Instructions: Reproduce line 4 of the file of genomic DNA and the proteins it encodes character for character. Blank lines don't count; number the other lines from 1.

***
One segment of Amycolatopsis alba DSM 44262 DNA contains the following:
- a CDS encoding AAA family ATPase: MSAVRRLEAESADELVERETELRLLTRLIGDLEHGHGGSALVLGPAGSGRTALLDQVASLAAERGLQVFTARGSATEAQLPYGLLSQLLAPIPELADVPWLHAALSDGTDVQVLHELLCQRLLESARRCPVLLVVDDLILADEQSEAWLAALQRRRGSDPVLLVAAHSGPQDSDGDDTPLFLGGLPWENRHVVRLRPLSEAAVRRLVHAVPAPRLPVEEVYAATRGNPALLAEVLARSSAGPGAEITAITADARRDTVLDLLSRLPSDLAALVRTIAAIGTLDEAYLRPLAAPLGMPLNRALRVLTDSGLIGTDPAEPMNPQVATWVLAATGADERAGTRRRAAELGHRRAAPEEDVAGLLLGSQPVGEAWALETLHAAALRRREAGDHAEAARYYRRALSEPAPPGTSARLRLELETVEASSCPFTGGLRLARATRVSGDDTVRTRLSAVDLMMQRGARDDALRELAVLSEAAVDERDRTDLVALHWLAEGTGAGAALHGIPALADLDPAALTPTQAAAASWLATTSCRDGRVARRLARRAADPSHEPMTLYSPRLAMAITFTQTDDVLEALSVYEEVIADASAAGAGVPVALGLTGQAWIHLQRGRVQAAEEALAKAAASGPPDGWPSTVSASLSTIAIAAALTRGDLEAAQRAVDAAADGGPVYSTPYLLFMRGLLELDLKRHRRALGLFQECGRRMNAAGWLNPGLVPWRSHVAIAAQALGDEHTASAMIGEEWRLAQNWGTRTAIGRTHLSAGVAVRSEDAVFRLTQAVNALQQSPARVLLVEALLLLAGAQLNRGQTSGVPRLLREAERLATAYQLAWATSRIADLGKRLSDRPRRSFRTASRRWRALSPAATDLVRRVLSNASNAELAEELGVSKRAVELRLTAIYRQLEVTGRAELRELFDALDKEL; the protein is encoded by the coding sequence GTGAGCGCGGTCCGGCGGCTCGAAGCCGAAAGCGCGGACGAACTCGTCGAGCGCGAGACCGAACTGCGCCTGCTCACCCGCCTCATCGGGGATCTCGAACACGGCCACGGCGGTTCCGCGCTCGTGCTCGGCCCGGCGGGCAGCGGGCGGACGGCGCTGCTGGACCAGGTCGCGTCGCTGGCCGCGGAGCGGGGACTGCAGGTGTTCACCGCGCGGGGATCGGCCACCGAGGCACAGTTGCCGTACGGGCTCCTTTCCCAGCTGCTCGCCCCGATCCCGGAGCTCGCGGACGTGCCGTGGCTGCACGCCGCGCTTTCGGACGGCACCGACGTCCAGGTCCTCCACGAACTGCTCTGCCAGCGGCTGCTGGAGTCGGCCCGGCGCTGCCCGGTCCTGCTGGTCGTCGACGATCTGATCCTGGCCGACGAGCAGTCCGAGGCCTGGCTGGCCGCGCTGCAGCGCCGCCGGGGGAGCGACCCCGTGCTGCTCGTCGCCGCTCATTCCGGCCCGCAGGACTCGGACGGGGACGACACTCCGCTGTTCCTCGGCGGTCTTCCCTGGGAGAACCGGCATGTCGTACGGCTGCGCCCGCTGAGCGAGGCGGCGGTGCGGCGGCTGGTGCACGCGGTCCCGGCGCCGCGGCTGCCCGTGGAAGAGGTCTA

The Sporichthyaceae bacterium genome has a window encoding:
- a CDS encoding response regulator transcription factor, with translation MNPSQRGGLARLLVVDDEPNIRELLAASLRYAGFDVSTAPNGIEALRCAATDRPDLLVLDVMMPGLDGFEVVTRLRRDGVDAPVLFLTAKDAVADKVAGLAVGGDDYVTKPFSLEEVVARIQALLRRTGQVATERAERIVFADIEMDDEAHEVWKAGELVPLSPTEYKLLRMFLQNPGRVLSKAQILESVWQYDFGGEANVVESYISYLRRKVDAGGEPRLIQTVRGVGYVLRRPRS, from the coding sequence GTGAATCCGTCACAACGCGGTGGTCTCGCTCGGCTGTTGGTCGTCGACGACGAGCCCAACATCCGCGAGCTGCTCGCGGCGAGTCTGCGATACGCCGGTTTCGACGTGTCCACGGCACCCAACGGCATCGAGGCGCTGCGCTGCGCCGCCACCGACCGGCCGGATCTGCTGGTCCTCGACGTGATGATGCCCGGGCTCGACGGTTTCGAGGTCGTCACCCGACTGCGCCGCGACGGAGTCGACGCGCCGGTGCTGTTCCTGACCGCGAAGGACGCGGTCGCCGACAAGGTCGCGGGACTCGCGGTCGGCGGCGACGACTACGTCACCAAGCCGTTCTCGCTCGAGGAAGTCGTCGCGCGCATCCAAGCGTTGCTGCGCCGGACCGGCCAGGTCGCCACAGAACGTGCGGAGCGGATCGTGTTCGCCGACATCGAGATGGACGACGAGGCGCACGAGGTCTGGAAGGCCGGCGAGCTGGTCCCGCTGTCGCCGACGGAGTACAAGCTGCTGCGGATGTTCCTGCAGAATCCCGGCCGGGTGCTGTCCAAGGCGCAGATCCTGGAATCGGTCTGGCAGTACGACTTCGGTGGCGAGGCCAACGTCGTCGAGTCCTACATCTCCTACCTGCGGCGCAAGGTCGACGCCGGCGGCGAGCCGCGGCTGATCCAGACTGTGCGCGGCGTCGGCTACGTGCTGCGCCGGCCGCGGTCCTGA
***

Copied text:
- a CDS encoding response regulator transcription factor, with translation MNPSQRGGLARLLVVDDEPNIRELLAASLRYAGFDVSTAPNGIEALRCAATDRPDLLVLDVMMPGLDGFEVVTRLRRDGVDAPVLFLTAKDAVADKVAGLAVGGDDYVTKPFSLEEVVARIQALLRRTGQVATERAERIVFADIEMDDEAHEVWKAGELVPLSPTEYKLLRMFLQNPGRVLSKAQILESVWQYDFGGEANVVESYISYLRRKVDAGGEPRLIQTVRGVGYVLRRPRS, from the coding sequence GTGAATCCGTCACAACGCGGTGGTCTCGCTCGGCTGTTGGTCGTCGACGACGAGCCCAACATCCGCGAGCTGCTCGCGGCGAGTCTGCGATACGCCGGTTTCGACGTGTCCACGGCACCCAACGGCATCGAGGCGCTGCGCTGCGCCGCCACCGACCGGCCGGATCTGCTGGTCCTCGACGTGATGATGCCCGGGCTCGACGGTTTCGAGGTCGTCACCCGACTGCGCCGCGACGGAGTCGACGCGCCGGTGCTGTTCCTGACCGCGAAGGACGCGGTCGCCGACAAGGTCGCGGGACTCGCGGTCGGCGGCGACGACTACGTCACCAAGCCGTTCTCGCTCGAGGAAGTCGTCGCGCGCATCCAAGCGTTGCTGCGCCGGACCGGCCAGGTCGCCACAGAACGTGCGGAGCGGATCGTGTTCGCCGACATCGAGATGGACGACGAGGCGCACGAGGTCTGGAAGGCCGGCGAGCTGGTCCCGCTGTCGCCGACGGAGTACAAGCTGCTGCGGATGTTCCTGCAGAATCCCGGCCGGGTGCTGTCCAAGGCGCAGATCCTGGAATCGGTCTGGCAGTACGACTTCGGTGGCGAGGCCAACGTCGTCGAGTCCTACATCTCCTACCTGCGGCGCAAGGTCGACGCCGGCGGCGAGCCGCGGCTGATCCAGACTGTGCGCGGCGTCGGCTACGTGCTGCGCCGGCCGCGGTCCTGA